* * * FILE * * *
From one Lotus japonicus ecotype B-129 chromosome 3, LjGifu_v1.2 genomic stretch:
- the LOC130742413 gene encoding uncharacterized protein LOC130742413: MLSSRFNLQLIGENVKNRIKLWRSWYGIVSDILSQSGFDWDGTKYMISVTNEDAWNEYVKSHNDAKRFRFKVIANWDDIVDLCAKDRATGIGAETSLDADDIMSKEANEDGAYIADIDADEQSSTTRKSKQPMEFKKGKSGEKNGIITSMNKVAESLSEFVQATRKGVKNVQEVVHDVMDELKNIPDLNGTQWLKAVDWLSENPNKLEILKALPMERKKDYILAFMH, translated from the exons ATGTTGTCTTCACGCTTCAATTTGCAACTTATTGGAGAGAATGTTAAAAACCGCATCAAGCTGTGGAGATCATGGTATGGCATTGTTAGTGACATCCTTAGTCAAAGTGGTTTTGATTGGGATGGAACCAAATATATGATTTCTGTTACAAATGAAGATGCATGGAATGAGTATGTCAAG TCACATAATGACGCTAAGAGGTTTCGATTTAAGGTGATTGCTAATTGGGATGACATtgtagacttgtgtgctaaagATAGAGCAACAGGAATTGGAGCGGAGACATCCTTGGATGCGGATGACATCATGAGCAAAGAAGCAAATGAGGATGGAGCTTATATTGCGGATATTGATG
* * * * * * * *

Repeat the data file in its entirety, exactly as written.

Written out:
From one Lotus japonicus ecotype B-129 chromosome 3, LjGifu_v1.2 genomic stretch:
- the LOC130742413 gene encoding uncharacterized protein LOC130742413: MLSSRFNLQLIGENVKNRIKLWRSWYGIVSDILSQSGFDWDGTKYMISVTNEDAWNEYVKSHNDAKRFRFKVIANWDDIVDLCAKDRATGIGAETSLDADDIMSKEANEDGAYIADIDADEQSSTTRKSKQPMEFKKGKSGEKNGIITSMNKVAESLSEFVQATRKGVKNVQEVVHDVMDELKNIPDLNGTQWLKAVDWLSENPNKLEILKALPMERKKDYILAFMH, translated from the exons ATGTTGTCTTCACGCTTCAATTTGCAACTTATTGGAGAGAATGTTAAAAACCGCATCAAGCTGTGGAGATCATGGTATGGCATTGTTAGTGACATCCTTAGTCAAAGTGGTTTTGATTGGGATGGAACCAAATATATGATTTCTGTTACAAATGAAGATGCATGGAATGAGTATGTCAAG TCACATAATGACGCTAAGAGGTTTCGATTTAAGGTGATTGCTAATTGGGATGACATtgtagacttgtgtgctaaagATAGAGCAACAGGAATTGGAGCGGAGACATCCTTGGATGCGGATGACATCATGAGCAAAGAAGCAAATGAGGATGGAGCTTATATTGCGGATATTGATG